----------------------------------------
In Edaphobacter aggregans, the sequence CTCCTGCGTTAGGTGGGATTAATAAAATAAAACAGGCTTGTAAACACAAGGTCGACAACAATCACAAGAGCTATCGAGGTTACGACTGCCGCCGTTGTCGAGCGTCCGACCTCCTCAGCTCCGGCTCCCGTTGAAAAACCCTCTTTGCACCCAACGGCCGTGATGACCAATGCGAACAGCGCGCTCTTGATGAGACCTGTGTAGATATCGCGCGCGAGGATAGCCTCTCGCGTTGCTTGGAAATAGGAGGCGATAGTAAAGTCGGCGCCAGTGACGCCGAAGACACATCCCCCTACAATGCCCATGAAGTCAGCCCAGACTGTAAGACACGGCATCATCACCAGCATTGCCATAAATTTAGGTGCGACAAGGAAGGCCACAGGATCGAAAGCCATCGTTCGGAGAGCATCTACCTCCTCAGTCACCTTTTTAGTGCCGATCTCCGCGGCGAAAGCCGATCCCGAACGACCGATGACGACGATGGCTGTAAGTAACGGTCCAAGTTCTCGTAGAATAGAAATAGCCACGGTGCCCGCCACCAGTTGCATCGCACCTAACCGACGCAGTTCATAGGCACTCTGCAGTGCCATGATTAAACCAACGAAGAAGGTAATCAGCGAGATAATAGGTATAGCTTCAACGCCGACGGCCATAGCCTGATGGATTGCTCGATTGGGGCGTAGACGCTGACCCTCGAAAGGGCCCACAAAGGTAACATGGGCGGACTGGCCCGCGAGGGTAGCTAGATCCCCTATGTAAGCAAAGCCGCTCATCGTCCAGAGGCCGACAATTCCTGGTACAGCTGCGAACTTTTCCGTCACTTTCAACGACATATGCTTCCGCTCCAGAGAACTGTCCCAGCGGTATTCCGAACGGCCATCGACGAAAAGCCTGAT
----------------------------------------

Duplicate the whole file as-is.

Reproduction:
In Edaphobacter aggregans, the sequence CTCCTGCGTTAGGTGGGATTAATAAAATAAAACAGGCTTGTAAACACAAGGTCGACAACAATCACAAGAGCTATCGAGGTTACGACTGCCGCCGTTGTCGAGCGTCCGACCTCCTCAGCTCCGGCTCCCGTTGAAAAACCCTCTTTGCACCCAACGGCCGTGATGACCAATGCGAACAGCGCGCTCTTGATGAGACCTGTGTAGATATCGCGCGCGAGGATAGCCTCTCGCGTTGCTTGGAAATAGGAGGCGATAGTAAAGTCGGCGCCAGTGACGCCGAAGACACATCCCCCTACAATGCCCATGAAGTCAGCCCAGACTGTAAGACACGGCATCATCACCAGCATTGCCATAAATTTAGGTGCGACAAGGAAGGCCACAGGATCGAAAGCCATCGTTCGGAGAGCATCTACCTCCTCAGTCACCTTTTTAGTGCCGATCTCCGCGGCGAAAGCCGATCCCGAACGACCGATGACGACGATGGCTGTAAGTAACGGTCCAAGTTCTCGTAGAATAGAAATAGCCACGGTGCCCGCCACCAGTTGCATCGCACCTAACCGACGCAGTTCATAGGCACTCTGCAGTGCCATGATTAAACCAACGAAGAAGGTAATCAGCGAGATAATAGGTATAGCTTCAACGCCGACGGCCATAGCCTGATGGATTGCTCGATTGGGGCGTAGACGCTGACCCTCGAAAGGGCCCACAAAGGTAACATGGGCGGACTGGCCCGCGAGGGTAGCTAGATCCCCTATGTAAGCAAAGCCGCTCATCGTCCAGAGGCCGACAATTCCTGGTACAGCTGCGAACTTTTCCGTCACTTTCAACGACATATGCTTCCGCTCCAGAGAACTGTCCCAGCGGTATTCCGAACGGCCATCGACGAAAAGCCTGAT